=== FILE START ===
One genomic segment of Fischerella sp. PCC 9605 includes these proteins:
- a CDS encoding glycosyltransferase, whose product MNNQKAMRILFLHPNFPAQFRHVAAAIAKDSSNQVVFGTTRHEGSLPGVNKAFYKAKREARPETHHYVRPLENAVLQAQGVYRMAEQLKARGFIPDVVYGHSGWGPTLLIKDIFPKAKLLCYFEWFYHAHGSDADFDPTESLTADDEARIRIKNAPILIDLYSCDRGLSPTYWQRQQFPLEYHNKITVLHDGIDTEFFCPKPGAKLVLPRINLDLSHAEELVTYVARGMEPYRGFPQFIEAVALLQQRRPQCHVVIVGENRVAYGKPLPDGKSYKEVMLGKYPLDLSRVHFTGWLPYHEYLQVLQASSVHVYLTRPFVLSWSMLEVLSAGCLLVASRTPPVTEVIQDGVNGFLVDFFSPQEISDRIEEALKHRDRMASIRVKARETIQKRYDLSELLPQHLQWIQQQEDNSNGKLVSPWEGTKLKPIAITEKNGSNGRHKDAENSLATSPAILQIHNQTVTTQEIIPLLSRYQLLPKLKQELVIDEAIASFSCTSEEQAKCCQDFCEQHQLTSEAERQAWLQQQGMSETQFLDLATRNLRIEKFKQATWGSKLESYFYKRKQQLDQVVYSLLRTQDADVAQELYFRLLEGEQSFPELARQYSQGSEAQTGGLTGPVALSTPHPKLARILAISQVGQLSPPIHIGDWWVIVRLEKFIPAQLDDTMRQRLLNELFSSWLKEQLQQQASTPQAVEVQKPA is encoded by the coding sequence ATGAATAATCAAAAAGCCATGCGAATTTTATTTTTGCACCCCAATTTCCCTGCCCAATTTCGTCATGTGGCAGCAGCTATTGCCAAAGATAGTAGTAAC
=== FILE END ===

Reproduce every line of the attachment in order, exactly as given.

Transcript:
One genomic segment of Fischerella sp. PCC 9605 includes these proteins:
- a CDS encoding glycosyltransferase, whose product MNNQKAMRILFLHPNFPAQFRHVAAAIAKDSSNQVVFGTTRHEGSLPGVNKAFYKAKREARPETHHYVRPLENAVLQAQGVYRMAEQLKARGFIPDVVYGHSGWGPTLLIKDIFPKAKLLCYFEWFYHAHGSDADFDPTESLTADDEARIRIKNAPILIDLYSCDRGLSPTYWQRQQFPLEYHNKITVLHDGIDTEFFCPKPGAKLVLPRINLDLSHAEELVTYVARGMEPYRGFPQFIEAVALLQQRRPQCHVVIVGENRVAYGKPLPDGKSYKEVMLGKYPLDLSRVHFTGWLPYHEYLQVLQASSVHVYLTRPFVLSWSMLEVLSAGCLLVASRTPPVTEVIQDGVNGFLVDFFSPQEISDRIEEALKHRDRMASIRVKARETIQKRYDLSELLPQHLQWIQQQEDNSNGKLVSPWEGTKLKPIAITEKNGSNGRHKDAENSLATSPAILQIHNQTVTTQEIIPLLSRYQLLPKLKQELVIDEAIASFSCTSEEQAKCCQDFCEQHQLTSEAERQAWLQQQGMSETQFLDLATRNLRIEKFKQATWGSKLESYFYKRKQQLDQVVYSLLRTQDADVAQELYFRLLEGEQSFPELARQYSQGSEAQTGGLTGPVALSTPHPKLARILAISQVGQLSPPIHIGDWWVIVRLEKFIPAQLDDTMRQRLLNELFSSWLKEQLQQQASTPQAVEVQKPA is encoded by the coding sequence ATGAATAATCAAAAAGCCATGCGAATTTTATTTTTGCACCCCAATTTCCCTGCCCAATTTCGTCATGTGGCAGCAGCTATTGCCAAAGATAGTAGTAAC